Thanks for joining me in May for Balzac and the Little Chinese Seamstress! I thought this was a charming book, a fable-like story that was still effective in revealing what life was like during China’s Cultural Revolution.
What will you most remember about this book?
Is this a book you’d recommend to a friend?
Watch this space for our June book, A Tree Grows in Brooklyn by Betty Smith…
What was the purpose of switching POV in the pool scene, with the miller, Luo and the seamstress all retelling their part of the story? Is it a turning point? If so, how?
Okay, if you haven’t finished reading Balzac and the Little Chinese Seamstress, be forewarned that there are some spoilers here…
Why does Luo burn the books?
How have Luo and the narrator changed?
Do you need to know what happens to the narrator and Luo after the book closes? Based on what you’ve read, what’s your guess? What does point of view does the conclusion support?
What do you think happens to the Little Chinese Seamstress after she leaves the village?
Reading books that were originally written in other languages always leaves me wondering what I’m missing. This isn’t meant in any way to knock the abilities of Balzac and the Little Chinese Seamstress’ translator Ina Rilke, or any other translator for that matter. I just wonder how much of the translation is like a game of telephone. I know the text is very close in meaning but it’s still not the same words with the same nuances chosen by the original author.
How much do you wonder what you might be missing by not reading a story in the language of the original telling? Do you think it even matters?
Balzac and the Little Chinese Seamstress was also adapted by the author for a 2002 film. If you’ve seen it, what is your opinion of it? How true to the book is it? What scenes from the book would you really like to see on the big screen?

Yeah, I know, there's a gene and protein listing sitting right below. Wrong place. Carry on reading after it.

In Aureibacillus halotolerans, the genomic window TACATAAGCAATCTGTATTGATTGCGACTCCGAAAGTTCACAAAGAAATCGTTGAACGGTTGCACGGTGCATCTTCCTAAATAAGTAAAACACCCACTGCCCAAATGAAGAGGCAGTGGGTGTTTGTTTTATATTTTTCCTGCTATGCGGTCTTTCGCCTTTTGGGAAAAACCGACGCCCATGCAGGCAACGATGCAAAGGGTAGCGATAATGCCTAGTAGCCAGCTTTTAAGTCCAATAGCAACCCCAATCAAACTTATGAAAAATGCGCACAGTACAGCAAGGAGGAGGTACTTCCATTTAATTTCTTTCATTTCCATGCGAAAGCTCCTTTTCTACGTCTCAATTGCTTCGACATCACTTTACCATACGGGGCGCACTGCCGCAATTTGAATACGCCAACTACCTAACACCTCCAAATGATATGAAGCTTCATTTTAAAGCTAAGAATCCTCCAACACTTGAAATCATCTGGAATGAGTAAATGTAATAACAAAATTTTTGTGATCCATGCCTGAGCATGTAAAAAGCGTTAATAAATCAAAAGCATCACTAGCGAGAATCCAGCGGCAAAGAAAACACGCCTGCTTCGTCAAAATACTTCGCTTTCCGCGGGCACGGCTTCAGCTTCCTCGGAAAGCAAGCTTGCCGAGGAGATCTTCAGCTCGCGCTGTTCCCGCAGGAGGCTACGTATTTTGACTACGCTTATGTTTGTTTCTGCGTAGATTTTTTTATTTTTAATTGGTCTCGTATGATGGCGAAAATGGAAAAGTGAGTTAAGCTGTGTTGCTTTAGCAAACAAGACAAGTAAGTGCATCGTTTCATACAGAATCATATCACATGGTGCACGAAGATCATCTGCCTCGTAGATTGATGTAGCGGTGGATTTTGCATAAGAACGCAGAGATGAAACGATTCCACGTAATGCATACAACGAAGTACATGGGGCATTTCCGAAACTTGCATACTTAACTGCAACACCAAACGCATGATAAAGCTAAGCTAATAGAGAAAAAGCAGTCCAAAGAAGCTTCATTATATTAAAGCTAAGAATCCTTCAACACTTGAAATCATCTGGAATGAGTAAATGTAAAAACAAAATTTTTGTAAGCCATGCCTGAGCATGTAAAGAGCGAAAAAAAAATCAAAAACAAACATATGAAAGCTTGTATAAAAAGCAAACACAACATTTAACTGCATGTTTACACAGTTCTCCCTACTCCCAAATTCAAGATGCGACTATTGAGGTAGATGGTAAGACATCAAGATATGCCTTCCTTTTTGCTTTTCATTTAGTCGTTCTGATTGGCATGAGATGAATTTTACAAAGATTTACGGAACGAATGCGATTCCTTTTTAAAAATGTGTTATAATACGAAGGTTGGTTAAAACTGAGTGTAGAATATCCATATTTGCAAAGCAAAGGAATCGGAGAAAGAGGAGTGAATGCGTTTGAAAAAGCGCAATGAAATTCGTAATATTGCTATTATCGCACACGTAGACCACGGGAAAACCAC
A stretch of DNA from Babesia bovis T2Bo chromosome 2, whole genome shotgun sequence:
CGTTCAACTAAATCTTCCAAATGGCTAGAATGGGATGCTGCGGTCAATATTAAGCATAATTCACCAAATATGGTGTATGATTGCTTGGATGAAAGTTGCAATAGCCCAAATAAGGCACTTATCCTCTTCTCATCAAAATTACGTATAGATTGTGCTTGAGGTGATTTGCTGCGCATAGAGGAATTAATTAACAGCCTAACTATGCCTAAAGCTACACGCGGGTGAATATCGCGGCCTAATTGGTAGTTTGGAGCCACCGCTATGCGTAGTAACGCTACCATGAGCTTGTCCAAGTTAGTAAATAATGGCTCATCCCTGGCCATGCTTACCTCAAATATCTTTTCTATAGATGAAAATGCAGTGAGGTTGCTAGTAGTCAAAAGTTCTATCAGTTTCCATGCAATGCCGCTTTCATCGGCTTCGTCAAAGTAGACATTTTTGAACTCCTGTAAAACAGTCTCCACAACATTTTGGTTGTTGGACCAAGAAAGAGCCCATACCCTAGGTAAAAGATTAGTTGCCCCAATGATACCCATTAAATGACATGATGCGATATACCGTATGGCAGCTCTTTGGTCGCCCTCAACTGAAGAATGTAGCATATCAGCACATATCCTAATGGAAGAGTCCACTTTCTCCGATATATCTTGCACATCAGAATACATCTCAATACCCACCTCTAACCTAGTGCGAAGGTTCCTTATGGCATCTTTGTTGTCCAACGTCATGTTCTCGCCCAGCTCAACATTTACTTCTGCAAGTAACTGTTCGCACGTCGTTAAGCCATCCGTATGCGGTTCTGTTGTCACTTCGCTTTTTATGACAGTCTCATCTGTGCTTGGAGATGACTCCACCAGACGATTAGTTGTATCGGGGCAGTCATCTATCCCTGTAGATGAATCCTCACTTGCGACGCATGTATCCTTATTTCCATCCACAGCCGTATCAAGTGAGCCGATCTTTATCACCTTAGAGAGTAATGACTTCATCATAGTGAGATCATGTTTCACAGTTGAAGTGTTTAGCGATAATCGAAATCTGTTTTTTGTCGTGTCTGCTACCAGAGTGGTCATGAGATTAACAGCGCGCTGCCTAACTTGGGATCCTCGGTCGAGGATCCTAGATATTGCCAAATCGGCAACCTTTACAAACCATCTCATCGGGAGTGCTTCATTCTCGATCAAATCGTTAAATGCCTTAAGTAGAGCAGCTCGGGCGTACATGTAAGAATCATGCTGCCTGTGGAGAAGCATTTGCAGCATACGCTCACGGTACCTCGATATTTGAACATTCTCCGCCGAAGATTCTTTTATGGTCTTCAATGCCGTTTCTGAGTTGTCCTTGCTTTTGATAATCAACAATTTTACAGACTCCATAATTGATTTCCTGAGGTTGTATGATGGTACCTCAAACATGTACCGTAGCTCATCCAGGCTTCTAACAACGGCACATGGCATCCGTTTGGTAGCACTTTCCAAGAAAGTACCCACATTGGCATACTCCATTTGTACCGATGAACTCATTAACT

I hope by now you’ve had a chance to read Dai Sijie’s Balzac and the Little Chinese Seamstress, or at least get most of the way through the book. What are your impressions so far?
How does Sijie balance the seriousness of China’s Cultural Revolution while maintaining a lighter hand in the narrative?
How come the narrator talks of the characters and not the books themselves when Luo sets them aflame?
What parallels are there between the re-education of the narrator and Luo and Luo’s efforts to educate the Little Chinese Seamstress? Are there any parallels in the results?
Join me during the month of May for Dai Sijie’s Balzac and the Little Chinese Seamstress. I can tell you I started this book on my 15-minute break today and raced through the first 20 pages — I’m hooked.
The teenaged narrator and his best friend Luo, sons of doctors, have been sent from their city homes to a rural mountain-top village for “re-education” during China’s Cultural Revolution, where they become utterly enchanted by a well-known tailor’s daughter…
Click here to read an excerpt from the first chapter or reserve your copy for pick-up today.